Why the rich and famous love the mosaics of a Lancashire artist

PUBLISHED: 00:00 17 September 2015

Peacock At Stevenson House

Peacock At Stevenson House

Maggy Howarth

Film director Peter Jackson and Tory grandee Lord Heseltine are fans of Lancashire mosaic artist Maggy Howarth. Sue Riley and photographer Kirsty Thompson visited her workshop

Cholmondeley CastleCholmondeley Castle

Maggy Howarth’s distinctive mosaics grace towns and gardens across the UK. In the Lune Valley, where she lives, it’s almost impossible to find a village which hasn’t commissioned her at some time or another.

For the past 30 years she has been slowly and quietly working away in her Wennington workshop at her suitably named home, Hill Top, and in the process making quite a name for herself.

Her handmade pebblestone mosaics and fountains are in the gardens of the likes of the Duchess of Westminster and the Marquess of Cholmondeley as well as film director Peter Jackson – a mosaic of two dancing figures was installed at his home near Pinewood Studios – and the Tory politician Michael Heseltine. If you’re not on that sort of garden party list you will still have encountered Maggy’s mosaics as they are scattered throughout the north, from town centres and shopping malls in Garstang and Whitehaven to parks and municipal areas in Lancaster and Lytham.

Some of her public commissions have been very poignant; particularly the ones to commemorate the schoolchildren murdered at Dunblane and the 104 miners killed in an underground explosion in Whitehaven in 1947. Many celebrate particular moments in time, from personal events to major milestones.

Bonnington HouseBonnington House

‘We got to the millennium and they all thought of Maggy!’ she says, describing the many commemorative pieces which decorate the Lune Valley and further afield. She’s also exhibited at Chelsea Flower Show several times and worked with some of the country’s leading garden designers, including award-winner Arabella Lennox-Boyd, who lives in nearby Caton.

Although Maggy’s mosaics are often to be seen in some of the country’s most glamorous gardens, she and her colleague Mark Currie also make a range of smaller pieces which they call ‘ready mades’ and are aimed at people who have £1,000 or less to spend. Most feature natural scenes with fish, finches, butterflies or her trademark geometric designs.

She started her Cobblestone Designs business at her Lancashire home more than three decades ago, just after she turned 40. Always an artist, she had been working in touring theatre and then after having a baby was ‘looking for a new direction’. ‘I always thought the pebbles were a great idea, I just dreamt it up. I had seen a few things in books, an image of a village in Florence with pebble mosaics and thought “I could do that”. It was a huge struggle,’ she remembers.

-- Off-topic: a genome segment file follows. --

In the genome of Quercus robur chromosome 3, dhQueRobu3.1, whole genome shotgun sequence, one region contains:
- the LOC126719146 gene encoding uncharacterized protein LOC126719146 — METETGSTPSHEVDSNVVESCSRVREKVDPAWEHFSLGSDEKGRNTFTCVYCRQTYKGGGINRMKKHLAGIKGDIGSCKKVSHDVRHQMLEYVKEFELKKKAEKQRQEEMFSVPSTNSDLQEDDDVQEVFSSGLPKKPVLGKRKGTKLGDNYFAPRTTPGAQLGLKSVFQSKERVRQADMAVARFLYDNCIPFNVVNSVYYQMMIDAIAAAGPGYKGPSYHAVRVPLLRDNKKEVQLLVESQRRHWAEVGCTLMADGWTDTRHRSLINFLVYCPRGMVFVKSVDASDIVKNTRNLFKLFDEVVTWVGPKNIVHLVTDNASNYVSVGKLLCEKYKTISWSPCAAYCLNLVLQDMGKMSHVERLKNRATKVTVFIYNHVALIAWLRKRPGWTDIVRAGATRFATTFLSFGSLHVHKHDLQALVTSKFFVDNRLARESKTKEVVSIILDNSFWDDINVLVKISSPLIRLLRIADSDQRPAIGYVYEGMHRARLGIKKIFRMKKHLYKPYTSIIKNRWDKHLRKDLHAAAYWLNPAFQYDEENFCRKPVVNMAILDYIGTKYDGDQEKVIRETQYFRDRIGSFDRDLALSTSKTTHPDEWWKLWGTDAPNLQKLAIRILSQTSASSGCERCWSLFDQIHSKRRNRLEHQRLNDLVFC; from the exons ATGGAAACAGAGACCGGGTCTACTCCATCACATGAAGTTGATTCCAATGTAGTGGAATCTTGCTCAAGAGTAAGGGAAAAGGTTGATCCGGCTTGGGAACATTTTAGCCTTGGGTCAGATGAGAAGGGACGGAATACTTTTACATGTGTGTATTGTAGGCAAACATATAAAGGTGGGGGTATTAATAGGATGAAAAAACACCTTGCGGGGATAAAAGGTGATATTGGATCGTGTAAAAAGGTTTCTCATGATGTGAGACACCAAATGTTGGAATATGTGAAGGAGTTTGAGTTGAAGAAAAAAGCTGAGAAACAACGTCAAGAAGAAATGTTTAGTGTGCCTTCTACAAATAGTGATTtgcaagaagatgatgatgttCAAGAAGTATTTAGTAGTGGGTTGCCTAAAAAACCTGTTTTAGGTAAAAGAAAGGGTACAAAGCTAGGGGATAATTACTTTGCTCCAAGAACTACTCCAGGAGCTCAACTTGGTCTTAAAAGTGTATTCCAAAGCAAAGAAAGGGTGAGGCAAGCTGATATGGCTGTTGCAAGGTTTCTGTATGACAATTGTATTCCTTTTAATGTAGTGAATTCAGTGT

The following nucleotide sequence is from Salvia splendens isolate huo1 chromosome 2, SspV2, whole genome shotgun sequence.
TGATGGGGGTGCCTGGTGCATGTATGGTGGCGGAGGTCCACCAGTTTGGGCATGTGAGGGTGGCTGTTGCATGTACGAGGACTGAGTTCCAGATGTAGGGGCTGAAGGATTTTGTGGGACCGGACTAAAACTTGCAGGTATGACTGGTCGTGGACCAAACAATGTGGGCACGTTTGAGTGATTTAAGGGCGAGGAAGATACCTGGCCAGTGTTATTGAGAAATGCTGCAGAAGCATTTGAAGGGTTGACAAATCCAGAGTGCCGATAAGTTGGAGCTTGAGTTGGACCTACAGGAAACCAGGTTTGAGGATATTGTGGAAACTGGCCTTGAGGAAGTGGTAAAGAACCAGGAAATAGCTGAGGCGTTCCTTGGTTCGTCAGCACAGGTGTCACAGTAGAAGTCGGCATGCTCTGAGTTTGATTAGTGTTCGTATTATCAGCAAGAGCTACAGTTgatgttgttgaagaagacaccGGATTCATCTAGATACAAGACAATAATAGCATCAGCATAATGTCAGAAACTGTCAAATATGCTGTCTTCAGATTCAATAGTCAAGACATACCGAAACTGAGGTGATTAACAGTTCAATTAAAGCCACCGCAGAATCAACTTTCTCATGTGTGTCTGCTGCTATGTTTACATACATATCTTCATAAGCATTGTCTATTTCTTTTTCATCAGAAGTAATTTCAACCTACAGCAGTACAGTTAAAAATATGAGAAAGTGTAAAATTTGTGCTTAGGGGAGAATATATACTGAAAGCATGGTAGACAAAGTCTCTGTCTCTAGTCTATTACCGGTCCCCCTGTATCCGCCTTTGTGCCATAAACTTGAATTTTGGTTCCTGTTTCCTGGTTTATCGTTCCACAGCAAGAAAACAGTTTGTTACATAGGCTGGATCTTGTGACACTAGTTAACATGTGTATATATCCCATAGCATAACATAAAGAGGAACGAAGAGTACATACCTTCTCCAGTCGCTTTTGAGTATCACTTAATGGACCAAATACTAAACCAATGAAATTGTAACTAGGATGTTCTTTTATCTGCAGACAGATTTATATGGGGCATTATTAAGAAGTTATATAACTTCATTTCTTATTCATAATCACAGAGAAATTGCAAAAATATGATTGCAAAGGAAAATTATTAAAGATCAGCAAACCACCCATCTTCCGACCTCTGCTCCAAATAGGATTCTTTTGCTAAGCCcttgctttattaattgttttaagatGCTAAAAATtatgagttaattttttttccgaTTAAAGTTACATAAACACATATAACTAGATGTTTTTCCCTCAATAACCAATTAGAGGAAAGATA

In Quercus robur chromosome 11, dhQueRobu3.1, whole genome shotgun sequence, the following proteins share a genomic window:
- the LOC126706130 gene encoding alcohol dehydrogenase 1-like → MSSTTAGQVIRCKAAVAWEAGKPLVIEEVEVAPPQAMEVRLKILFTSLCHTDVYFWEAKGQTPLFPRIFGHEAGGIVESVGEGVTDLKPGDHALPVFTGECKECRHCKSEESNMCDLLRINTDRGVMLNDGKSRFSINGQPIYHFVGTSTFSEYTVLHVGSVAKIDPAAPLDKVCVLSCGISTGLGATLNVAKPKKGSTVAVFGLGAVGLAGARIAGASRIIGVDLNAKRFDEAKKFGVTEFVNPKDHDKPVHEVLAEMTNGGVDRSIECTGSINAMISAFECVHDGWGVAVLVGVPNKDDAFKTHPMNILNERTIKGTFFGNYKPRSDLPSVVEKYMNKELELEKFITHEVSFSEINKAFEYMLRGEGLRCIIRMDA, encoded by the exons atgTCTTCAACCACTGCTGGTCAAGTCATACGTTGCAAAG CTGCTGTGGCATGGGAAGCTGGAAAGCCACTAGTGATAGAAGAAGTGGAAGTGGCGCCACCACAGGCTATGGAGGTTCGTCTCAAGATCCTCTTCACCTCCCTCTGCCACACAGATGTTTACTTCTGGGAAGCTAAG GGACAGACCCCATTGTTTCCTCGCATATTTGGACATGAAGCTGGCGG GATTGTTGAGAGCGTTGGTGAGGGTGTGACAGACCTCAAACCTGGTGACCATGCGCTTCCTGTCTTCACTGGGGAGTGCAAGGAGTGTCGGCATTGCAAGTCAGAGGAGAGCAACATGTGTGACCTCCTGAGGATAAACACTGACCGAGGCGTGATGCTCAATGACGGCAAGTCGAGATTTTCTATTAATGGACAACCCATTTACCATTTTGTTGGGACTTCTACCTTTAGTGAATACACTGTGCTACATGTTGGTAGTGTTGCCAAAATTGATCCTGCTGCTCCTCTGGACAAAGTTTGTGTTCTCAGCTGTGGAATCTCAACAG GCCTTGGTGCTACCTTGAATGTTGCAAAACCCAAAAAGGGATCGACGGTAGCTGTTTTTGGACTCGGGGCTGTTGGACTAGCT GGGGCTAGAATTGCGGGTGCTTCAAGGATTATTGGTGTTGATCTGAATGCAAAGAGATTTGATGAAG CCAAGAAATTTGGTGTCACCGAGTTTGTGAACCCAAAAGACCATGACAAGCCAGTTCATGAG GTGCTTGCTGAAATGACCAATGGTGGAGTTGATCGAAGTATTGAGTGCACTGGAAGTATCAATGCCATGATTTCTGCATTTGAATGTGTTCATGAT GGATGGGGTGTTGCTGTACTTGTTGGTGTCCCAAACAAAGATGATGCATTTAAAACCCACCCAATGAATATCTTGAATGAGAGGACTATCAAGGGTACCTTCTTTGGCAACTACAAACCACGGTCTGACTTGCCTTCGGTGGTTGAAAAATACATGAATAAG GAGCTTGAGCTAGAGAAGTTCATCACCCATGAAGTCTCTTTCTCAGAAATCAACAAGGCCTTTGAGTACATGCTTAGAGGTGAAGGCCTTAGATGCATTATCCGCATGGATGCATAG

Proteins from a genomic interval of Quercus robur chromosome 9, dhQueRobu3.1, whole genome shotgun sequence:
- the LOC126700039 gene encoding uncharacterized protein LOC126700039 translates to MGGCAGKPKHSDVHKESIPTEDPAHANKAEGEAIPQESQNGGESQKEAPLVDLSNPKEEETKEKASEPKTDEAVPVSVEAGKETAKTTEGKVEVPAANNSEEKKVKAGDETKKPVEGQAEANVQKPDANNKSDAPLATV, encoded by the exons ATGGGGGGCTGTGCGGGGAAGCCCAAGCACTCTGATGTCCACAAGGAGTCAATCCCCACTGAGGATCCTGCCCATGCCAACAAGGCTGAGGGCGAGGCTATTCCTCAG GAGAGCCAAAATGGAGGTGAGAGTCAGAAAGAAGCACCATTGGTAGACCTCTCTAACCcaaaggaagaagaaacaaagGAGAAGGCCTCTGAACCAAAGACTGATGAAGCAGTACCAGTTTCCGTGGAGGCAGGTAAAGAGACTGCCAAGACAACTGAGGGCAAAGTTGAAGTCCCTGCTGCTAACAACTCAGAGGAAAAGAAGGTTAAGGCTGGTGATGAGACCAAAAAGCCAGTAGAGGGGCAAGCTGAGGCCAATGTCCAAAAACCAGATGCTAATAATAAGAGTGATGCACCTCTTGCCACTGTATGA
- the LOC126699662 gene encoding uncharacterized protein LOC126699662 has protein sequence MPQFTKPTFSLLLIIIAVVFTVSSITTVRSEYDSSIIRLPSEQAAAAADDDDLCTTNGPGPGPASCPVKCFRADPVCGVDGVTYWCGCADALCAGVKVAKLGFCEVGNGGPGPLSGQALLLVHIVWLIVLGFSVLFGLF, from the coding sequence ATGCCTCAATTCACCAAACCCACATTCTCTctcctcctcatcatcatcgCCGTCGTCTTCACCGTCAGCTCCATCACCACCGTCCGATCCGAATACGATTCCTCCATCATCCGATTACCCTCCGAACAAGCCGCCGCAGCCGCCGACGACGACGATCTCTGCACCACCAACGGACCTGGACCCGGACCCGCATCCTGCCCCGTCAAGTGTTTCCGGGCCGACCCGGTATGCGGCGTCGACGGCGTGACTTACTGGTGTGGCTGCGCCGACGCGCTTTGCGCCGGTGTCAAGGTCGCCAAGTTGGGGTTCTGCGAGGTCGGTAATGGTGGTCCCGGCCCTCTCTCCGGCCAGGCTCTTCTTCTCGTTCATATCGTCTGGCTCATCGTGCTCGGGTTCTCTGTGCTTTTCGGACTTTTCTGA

‘I had always liked gardens and thought what a good idea it was to put small items of interest to walk over in a path.’ She created some mosaics for her own garden to work out how to make them and knew she was on to a winner when one of her neighbours visited. ‘Mrs Atkinson at the farm said “I like that Maggy” and I thought if she likes it…. She would not have anything to do with art.’

It wasn’t until she was asked to create a mosaic for Williamson Park in Lancaster that she had her breakthrough. It was a community project where she had to train people and one of those was a youngster called Mark Currie who volunteered because he was bored being ‘on the dole’. He was a natural mosaicist and Maggy asked him to continue working with her, at first in the old cow byre beside her home. ‘When I started there was no electricity and we worked by gaslight!’ said Mark, who now makes all the mosaics from Maggy’s designs.

When she started out she was the only cobblestone mosaicist in the country and says she is still the only one capable of handling large, complicated projects. ‘No one can really touch us and, if they can, then good luck to them. That’s a good thing. It’s the combination of the art and the craft,’ she said.

All her pieces are subtly coloured with a range of greys and slate to indicate shadows and create a 3D look; sometimes up to eight shades are used. ‘It’s a lot of trouble but we have always thought we will take the amount of trouble we need to take,’ said Maggy. She likes the gentle colours of the tens of thousands of pebbles she has imported from the Far East – the arduous job of hand picking them off beaches (with a licence) stopped many years ago. ‘The Chinese pebbles are wonderful, they are quartz. Very durable and quite a lot of colours, yellow and red, black and white.’

Most of her work is commissioned and she will usually make a site visit to discuss the design before producing a sketch showing the design and how it will be constructed and fitted together. Then her long-term colleague Mark starts selecting the right stones for colour and dimension before he assembles the artwork in individual moulds. Maggy then likes to oversee the on-site installation and, until recently, has also grouted it in place.

Now 70 she says much of the physical work is being done by Mark these days. ‘I can’t make them any more so that’s down to Mark. It’s taken a long while to build up the business and we have all the pebbles we could possibly want so it makes sense to continue,’ she said. And, having just made her largest mosaic to date (for a shopping mall in Scotland) there’s no indication that interest is waning in Maggy and Mark’s unique outdoor artworks. w

For more details go to www.maggyhowarth.co.uk

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